Thursday, August 07, 2008


There Ain't No VA For The Culture Wars

You know, the more I think about this An American Carol debacle, the less upset I get about it. This Weekly Standard article definitely helps, which is funny, because you'd think conservatives championing this film as the great strike against liberal Hollywood would give me more to worry about, but this gives me less to worry about. Sure, I could get upset about the fact that the film has the "good humor" to feature Dennis Hopper as a judge who opens fire on ACLU lawyers who try to take down the Ten Commandments (because after all, we know that eliminationist humor is harmless fun, and has absolutely no negative repercussions). I could dispute the allegation that everyone in the article treats revealing you're a conservative in Hollywood like revealing you're a Jew during the Inquisition (after all, I hear John Milius goes lot to lot clad in sackcloth and ashes, begging disgusted PAs for the chance to deliver a log line). But really, by the time Zucker says he's not going to be original because original doesn't profit him anything, I just can't be arsed to devote more attention to this movie than the few stray thoughts necessary to mock it. At worst, it will be a transitory fascination that makes cultural critics despair for the taste buds of America, like the Scary Movie franchise and its many tentacles, but the most likely result is that its "talking points disguised as jokes" sense of humor ensures it plummets butt-first into the same open grave as The Half-Hour News Hour. So, really, not a lot to bitch about.

Well, okay. One thing to bitch about:

[Zucker] adds: "I don't have any desire to be taken seriously. Really, I really don't. But having said that, I really believe this stuff. Why can't I put it out there? And I'm scared to death of Obama. If I didn't do something about it I would feel--My kids would ask: 'What did you do in the war Daddy?'"

"I donated my career to stop this s--."

"What did you do in the war, Daddy?" "Well, I never actually fought in the war -- any war, for that matter -- but I did make a shallow parody movie where George Patton kicks the shit out of a Michael Moore stand-in in the name of patriotism. And then I played the martyr about it when I know I'm in an industry where someone can get convicted of fucking young boys and still have a steady directing career. Yes, son, I put my very soul on the line so that you, too, would have the chance to make jokes about how Rosie O'Donnell is a crazy dyke."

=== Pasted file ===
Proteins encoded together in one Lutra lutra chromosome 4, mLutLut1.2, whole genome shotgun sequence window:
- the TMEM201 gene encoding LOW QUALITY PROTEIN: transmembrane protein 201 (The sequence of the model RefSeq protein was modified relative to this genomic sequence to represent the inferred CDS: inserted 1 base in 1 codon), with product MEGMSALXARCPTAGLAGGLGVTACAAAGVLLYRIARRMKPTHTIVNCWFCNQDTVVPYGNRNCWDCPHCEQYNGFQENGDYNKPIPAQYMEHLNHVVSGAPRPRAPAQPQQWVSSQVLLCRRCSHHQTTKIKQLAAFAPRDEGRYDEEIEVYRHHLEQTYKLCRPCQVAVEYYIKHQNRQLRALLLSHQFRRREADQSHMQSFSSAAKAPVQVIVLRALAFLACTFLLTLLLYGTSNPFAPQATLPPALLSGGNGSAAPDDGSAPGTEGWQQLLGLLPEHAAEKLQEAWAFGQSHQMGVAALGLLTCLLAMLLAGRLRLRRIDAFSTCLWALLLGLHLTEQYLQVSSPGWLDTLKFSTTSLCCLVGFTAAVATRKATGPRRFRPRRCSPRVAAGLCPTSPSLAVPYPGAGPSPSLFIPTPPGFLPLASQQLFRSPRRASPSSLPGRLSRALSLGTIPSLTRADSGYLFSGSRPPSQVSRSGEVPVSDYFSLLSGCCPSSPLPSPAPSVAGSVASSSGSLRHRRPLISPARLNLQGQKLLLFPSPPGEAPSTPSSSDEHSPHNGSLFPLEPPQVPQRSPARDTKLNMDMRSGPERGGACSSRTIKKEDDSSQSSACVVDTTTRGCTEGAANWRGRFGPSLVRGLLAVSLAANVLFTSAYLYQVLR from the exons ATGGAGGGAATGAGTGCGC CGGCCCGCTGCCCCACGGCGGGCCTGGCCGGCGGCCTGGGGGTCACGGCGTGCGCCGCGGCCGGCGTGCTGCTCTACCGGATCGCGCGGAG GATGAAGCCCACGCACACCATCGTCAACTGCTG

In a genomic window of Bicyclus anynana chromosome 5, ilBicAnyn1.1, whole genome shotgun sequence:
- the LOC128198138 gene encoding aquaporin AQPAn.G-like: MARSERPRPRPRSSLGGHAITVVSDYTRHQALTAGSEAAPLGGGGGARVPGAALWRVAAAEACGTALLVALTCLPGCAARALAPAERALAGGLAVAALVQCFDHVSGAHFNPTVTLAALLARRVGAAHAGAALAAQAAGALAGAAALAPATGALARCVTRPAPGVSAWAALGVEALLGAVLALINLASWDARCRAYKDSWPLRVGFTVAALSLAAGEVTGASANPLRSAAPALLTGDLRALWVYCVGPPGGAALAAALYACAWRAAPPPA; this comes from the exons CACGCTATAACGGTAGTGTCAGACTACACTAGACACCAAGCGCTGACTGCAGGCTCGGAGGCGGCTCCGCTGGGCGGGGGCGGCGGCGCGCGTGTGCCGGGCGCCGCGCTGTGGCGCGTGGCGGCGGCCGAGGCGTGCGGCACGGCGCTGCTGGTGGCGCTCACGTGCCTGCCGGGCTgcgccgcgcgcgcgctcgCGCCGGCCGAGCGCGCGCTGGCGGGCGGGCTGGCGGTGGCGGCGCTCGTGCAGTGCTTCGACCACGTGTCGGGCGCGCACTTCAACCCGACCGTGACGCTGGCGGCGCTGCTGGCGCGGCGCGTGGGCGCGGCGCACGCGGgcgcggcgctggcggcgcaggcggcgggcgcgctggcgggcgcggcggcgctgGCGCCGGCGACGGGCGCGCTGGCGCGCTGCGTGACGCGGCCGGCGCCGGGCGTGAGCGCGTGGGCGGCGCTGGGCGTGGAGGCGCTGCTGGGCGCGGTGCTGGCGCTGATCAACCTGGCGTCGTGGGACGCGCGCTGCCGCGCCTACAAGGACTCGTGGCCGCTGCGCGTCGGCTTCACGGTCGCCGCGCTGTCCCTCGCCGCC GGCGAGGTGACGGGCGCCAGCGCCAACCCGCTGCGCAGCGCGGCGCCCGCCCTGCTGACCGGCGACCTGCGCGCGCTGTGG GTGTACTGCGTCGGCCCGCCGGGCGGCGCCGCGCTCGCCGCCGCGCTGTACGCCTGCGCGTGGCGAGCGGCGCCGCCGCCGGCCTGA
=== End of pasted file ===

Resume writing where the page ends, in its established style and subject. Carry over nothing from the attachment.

You know, if there's one thing I really, honestly cannot stand from people who claim that we are in the great clash of civilizations and must fight at all turns with all available methods to protect our great nation from the terrorist threat, it's when they make a complete mockery of the idea of armed service by comparing it to whatever great endeavors they are undertaking to protect the motherland. From Hugh Hewitt claiming he's in just as much danger in the Empire State Building as on the front lines to Rick Santorum comparing national service to buying one of his campaign bumper stickers, it seems a good number of people who claim to know just how important war is are quick to claim that they risk just as much as the men in uniform. Sure, it's unlikely any of them will encounter an IED on 42nd Street or Sepulveda Boulevard, but it's the thought that counts, right?

This is how David Zucker serves his country; by attacking the terrorists with the same comedic genius that spawned Scary Movie 3.

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